The Wars of the Cities – The Psychological Construct
The battle space would include the burgeoning cities of the developing world where large demographic shifts have taken place, the dimension both physical (enemy) and psychological (population) because it is no more merely a state on state and so it is not just the destruction of military might. That is the reason that ‘People are the Centre of Gravity’ in all forms of war. To achieve this, the synergistic effects in the physical and psychological dimension of conflict are necessary. To further amplify, it would be pertinent to say that within the complete zone of operations or the continued extent from war to peace, we tend to see this activity separately. War and peace, combatants and non combatants, kinetic and non kinetics, state and non-state actors, we tend to see these distinctly. Distinct is the traditional or conventional warfare and convergence is terrorism, insurgency and irregular warfare. In the case of hybrid war, it is blurring the distinction, blending the approaches; distinct modes are no more present, whereas multiple types and simultaneous fusion is present instead of separate forms. The issue is to select from a variety of forms to fit goals and objectives based on the need of that particular time or moment, to pick up anything out of the range of options that are available to the state to progress the war and impose the will or to seek the political advantage over the adversary. Hoffman defines a hybrid warrior as ‘Any adversary who simultaneously and adaptively employs a fused mix of conventional weapons, irregular tactics, terrorism and criminal behavior in the battle space to obtain political objective’.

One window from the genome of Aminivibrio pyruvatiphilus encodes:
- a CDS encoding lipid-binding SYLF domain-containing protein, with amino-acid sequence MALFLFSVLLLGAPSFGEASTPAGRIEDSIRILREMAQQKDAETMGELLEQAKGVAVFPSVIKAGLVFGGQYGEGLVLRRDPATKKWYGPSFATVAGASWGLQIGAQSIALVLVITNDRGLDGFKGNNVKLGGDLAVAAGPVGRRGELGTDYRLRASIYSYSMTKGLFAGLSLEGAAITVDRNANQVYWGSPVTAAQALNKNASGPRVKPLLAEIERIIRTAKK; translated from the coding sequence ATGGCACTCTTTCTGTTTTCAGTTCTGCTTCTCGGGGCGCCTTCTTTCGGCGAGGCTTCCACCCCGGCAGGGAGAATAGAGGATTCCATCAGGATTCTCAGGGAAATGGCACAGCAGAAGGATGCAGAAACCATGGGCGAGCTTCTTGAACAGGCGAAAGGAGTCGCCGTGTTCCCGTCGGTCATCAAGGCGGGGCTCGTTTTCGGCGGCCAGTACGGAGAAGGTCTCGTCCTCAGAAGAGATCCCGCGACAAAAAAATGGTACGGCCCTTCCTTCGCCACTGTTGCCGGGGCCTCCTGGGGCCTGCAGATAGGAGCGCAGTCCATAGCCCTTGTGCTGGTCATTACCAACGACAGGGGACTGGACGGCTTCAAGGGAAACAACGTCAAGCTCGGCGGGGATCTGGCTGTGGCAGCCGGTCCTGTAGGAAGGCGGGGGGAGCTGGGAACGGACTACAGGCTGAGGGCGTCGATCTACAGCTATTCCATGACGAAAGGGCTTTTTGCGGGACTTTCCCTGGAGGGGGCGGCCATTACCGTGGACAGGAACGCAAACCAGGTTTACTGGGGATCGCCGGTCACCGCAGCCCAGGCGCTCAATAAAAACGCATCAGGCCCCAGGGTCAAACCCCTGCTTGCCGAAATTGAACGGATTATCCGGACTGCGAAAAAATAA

After a study of ‘Unrestricted Warfare’ by the Chinese Colonels Liang and Wang, we came to the conclusion that this was a work that was undertaken by them to arrive at theorems for war against the US…. again asymmetrical and counter balancing a mighty enemy. The basic rules are that there are no rules and nothing is forbidden, because they feel that the blurring face of war which could be in the form of weapons to suit new concepts or concepts to suit new weapons could be used to achieve the desired political end state. Economy, technology, space, internet, earthquakes, tsunamis and floods and so on; the list is unending. What is it that they want to do? With the menu that is available on the table both in peace and war they want to achieve victory with controlled application on selective basis, based on the requirement of that particular time. Aim is to avoid annihilation, and to an extent use non lethal and precision weapons to alter the process of war while keeping the essence unchanged which is to win. Obviously, this has a certain amount of moorings in the Sun Tzu’s thinking. Art of war lies in ‘Combination’ and ten thousand methods combined as one.
Indian Army’s Experience
The Indian Army has successfully dealt with the hybrid character or nature of war, which is another form of warfare, most recent being the 1971 war and the 1999 Kargil war. However, there is a requirement of renewed awareness, thinking and also looking at our doctrines. This can only happen, provided we start a system to imbibe the lessons of irregular warfare into our contemporary thinking of regular warfare. Unless we do this, we will not be able to achieve our purpose of winning wars against hybrid adversary. Out of all this, the message we want to drive is that the leaders need to undergo a change; they need to adapt themselves to the changing character of war. We also need to take a de novo look on the aspect of doctrine, organization, equipment and training to meet the challenges of hybrid or unrestricted warfare.